A move by Italy’s new right-wing government to restrict the rights of same-sex parents led hundreds to take to the streets over the weekend.
Protesters gathered in Milan’s Piazza della Scala Saturday for the “Hands Off Our Sons and Daughters” demonstration organized by LGBTQ+ rights groups after Italy’s Interior Ministry ordered the city to stop registering the children of same-sex couples.
While same-sex civil unions have been legal in the country since 2016, same-sex couples do not have the right to adopt, thanks in part to opposition from the Catholic Church. Surrogacy remains illegal in Italy and there are restrictions that prevent the adoption of “stepchildren” by one parent. Medically assisted reproduction, like in vitro fertilization (IVF), is only available to heterosexual couples.
Until last week, Milan was one of several Italian cities where same-sex couples could be listed as “parents”—as opposed to “mother” and “father”—on birth registrations. But as Aljazeera reports, last week the city’s mayor, Giuseppe Sala, announced that the Interior Ministry had sent a letter ordering an end to the practice. According to CNN, the Italian Interior Ministry said it would order other cities to halt the practice as well.
“It is an obvious step backwards from a political and social point of view, and I put myself in the shoes of those parents who thought they could count on this possibility in Milan,” Sala said on his podcast.
“We are talking about boys and girls already growing up in our communities and going to our schools,” Elly Schlein, the newly elected leader of Italy’s center-left Democratic Party said. “It is no longer tolerable, and these families are tired of being discriminated against.”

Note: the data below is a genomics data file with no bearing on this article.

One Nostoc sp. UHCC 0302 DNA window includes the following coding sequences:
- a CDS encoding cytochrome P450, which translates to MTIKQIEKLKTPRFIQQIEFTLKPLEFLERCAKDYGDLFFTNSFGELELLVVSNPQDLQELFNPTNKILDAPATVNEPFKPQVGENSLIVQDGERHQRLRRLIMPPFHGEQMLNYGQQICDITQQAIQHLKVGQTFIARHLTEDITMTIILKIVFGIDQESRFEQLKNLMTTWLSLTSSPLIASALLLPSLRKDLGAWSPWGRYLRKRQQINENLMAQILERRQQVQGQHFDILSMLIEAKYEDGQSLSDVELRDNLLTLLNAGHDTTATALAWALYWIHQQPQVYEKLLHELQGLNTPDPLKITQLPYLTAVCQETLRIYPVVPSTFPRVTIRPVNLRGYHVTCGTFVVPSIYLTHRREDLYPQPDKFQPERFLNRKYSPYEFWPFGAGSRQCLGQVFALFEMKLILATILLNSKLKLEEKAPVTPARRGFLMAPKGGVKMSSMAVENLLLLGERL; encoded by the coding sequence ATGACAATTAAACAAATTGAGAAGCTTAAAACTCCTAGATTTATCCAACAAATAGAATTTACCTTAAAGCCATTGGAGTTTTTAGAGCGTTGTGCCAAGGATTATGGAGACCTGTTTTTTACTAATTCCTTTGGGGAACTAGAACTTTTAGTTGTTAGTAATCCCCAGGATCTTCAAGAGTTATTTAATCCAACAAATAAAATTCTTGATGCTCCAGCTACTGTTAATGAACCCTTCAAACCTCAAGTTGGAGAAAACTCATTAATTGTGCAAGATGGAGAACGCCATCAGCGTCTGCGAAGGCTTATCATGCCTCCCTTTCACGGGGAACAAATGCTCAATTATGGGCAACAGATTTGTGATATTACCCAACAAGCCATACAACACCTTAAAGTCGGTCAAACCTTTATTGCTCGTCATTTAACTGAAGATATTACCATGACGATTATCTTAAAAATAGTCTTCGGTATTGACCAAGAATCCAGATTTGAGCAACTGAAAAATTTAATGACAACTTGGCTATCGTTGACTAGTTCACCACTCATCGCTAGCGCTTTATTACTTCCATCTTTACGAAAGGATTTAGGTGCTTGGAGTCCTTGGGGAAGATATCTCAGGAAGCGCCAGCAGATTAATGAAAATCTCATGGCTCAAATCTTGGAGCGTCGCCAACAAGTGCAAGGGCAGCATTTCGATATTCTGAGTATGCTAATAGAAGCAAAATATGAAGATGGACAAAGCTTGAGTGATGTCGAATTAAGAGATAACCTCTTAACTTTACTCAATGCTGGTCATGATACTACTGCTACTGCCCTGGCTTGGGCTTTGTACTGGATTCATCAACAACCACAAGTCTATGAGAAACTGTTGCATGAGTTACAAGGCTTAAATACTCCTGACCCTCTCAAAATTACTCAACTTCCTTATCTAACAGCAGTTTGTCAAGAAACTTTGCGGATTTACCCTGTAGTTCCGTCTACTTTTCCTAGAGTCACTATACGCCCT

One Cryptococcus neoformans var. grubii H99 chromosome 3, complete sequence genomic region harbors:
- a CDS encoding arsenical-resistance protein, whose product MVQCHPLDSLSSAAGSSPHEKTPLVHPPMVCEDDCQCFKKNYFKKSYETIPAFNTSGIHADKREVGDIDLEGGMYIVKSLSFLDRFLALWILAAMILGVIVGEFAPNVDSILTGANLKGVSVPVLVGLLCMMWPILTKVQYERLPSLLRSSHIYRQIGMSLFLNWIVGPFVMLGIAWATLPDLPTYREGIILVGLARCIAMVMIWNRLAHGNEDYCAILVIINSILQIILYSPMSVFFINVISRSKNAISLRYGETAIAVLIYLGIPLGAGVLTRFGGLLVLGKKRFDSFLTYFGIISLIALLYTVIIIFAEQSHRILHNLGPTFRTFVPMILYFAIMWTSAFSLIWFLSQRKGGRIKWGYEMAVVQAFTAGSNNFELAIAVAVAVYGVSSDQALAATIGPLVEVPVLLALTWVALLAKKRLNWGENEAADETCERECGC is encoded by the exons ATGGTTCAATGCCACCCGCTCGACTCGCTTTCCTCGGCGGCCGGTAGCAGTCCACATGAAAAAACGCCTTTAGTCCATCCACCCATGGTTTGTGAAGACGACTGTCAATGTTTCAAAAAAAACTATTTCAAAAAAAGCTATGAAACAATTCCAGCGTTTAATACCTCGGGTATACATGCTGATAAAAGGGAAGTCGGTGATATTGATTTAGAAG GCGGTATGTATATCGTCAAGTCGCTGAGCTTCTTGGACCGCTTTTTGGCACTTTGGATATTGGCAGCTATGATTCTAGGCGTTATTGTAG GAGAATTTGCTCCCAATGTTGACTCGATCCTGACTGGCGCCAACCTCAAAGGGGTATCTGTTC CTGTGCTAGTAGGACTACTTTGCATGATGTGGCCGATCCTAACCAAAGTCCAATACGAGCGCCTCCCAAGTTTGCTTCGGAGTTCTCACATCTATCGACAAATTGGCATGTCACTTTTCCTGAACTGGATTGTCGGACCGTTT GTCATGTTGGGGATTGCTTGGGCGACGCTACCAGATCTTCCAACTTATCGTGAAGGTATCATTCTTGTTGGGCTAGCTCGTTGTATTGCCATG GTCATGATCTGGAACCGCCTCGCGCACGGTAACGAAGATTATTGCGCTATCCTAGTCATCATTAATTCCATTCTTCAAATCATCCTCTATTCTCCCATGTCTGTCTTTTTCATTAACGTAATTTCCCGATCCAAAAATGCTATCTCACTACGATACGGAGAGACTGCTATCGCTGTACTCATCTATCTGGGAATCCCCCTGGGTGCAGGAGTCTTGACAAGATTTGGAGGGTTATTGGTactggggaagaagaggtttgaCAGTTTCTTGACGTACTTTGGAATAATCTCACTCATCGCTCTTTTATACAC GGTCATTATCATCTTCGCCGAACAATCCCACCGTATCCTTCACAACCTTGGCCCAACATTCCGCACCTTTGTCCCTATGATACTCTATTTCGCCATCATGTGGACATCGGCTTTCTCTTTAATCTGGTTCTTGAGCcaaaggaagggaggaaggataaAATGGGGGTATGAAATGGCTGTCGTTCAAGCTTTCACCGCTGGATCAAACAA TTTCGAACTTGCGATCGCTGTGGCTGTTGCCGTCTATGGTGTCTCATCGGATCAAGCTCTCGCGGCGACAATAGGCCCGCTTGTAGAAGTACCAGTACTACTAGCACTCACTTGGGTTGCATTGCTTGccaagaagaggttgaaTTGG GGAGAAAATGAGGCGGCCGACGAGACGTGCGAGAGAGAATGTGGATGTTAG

As the BBC notes, Italy’s newly elected Prime Minister Giorgia Meloni, leader of the far-right Brothers of Italy party, made anti-LGBTQ+ rhetoric a cornerstone of her campaign for office. She opposes allowing same-sex couples to adopt as well as marriage quality, calling civil union “good enough” for LGBTQ+ couples.
“Yes to the natural family, no to LGBT lobbies,” she declared last summer.
The move by Meloni’s government came the same week that the Italian senate rejected a proposal from the European Commission to introduce a standardized European parenthood certificate that would recognize same-sex parents.
The order leaves the children of same-sex couples in jeopardy. “Children end up having limited access to key services and benefits, such as healthcare, inheritance, and child support,” Angelo Schillaci, a law professor at Sapienza University in Rome told the BBC. “At present, only one parent is recognized by law, the other one is a ghost. In real life, parents and children play together, cook together, play sports, and go on holiday together. But on paper, they are apart, the state does not see them. It’s a paradoxical situation.”
Under current Italian law, the member of a same-sex couple who is not legally recognized as a child’s parent could lose custody if the legally recognized parent dies or the relationship ends.